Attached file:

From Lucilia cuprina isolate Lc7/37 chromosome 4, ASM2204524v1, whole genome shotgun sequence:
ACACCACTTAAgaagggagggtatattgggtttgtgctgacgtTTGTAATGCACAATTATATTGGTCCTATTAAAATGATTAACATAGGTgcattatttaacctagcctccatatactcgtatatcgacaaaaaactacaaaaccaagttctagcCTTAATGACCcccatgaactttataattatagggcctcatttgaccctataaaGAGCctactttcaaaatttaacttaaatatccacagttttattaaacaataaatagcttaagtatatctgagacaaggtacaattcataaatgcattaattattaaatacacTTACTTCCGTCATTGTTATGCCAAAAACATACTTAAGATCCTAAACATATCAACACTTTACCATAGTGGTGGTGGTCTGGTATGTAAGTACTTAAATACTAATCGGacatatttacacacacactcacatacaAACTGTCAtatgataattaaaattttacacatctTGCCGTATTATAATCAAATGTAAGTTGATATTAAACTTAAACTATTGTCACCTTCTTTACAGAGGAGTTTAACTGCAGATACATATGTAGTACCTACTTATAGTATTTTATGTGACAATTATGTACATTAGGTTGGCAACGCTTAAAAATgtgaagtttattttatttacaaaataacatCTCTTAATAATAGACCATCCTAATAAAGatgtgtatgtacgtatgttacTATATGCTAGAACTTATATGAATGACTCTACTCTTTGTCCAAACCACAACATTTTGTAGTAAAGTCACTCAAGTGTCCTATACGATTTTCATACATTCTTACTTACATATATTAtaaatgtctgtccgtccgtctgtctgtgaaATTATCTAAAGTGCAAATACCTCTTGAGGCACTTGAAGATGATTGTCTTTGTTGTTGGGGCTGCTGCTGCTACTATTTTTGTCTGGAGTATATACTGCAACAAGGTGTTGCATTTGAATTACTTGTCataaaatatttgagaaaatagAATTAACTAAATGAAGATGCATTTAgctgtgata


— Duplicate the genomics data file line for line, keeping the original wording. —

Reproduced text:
From Lucilia cuprina isolate Lc7/37 chromosome 4, ASM2204524v1, whole genome shotgun sequence:
ACACCACTTAAgaagggagggtatattgggtttgtgctgacgtTTGTAATGCACAATTATATTGGTCCTATTAAAATGATTAACATAGGTgcattatttaacctagcctccatatactcgtatatcgacaaaaaactacaaaaccaagttctagcCTTAATGACCcccatgaactttataattatagggcctcatttgaccctataaaGAGCctactttcaaaatttaacttaaatatccacagttttattaaacaataaatagcttaagtatatctgagacaaggtacaattcataaatgcattaattattaaatacacTTACTTCCGTCATTGTTATGCCAAAAACATACTTAAGATCCTAAACATATCAACACTTTACCATAGTGGTGGTGGTCTGGTATGTAAGTACTTAAATACTAATCGGacatatttacacacacactcacatacaAACTGTCAtatgataattaaaattttacacatctTGCCGTATTATAATCAAATGTAAGTTGATATTAAACTTAAACTATTGTCACCTTCTTTACAGAGGAGTTTAACTGCAGATACATATGTAGTACCTACTTATAGTATTTTATGTGACAATTATGTACATTAGGTTGGCAACGCTTAAAAATgtgaagtttattttatttacaaaataacatCTCTTAATAATAGACCATCCTAATAAAGatgtgtatgtacgtatgttacTATATGCTAGAACTTATATGAATGACTCTACTCTTTGTCCAAACCACAACATTTTGTAGTAAAGTCACTCAAGTGTCCTATACGATTTTCATACATTCTTACTTACATATATTAtaaatgtctgtccgtccgtctgtctgtgaaATTATCTAAAGTGCAAATACCTCTTGAGGCACTTGAAGATGATTGTCTTTGTTGTTGGGGCTGCTGCTGCTACTATTTTTGTCTGGAGTATATACTGCAACAAGGTGTTGCATTTGAATTACTTGTCataaaatatttgagaaaatagAATTAACTAAATGAAGATGCATTTAgctgtgata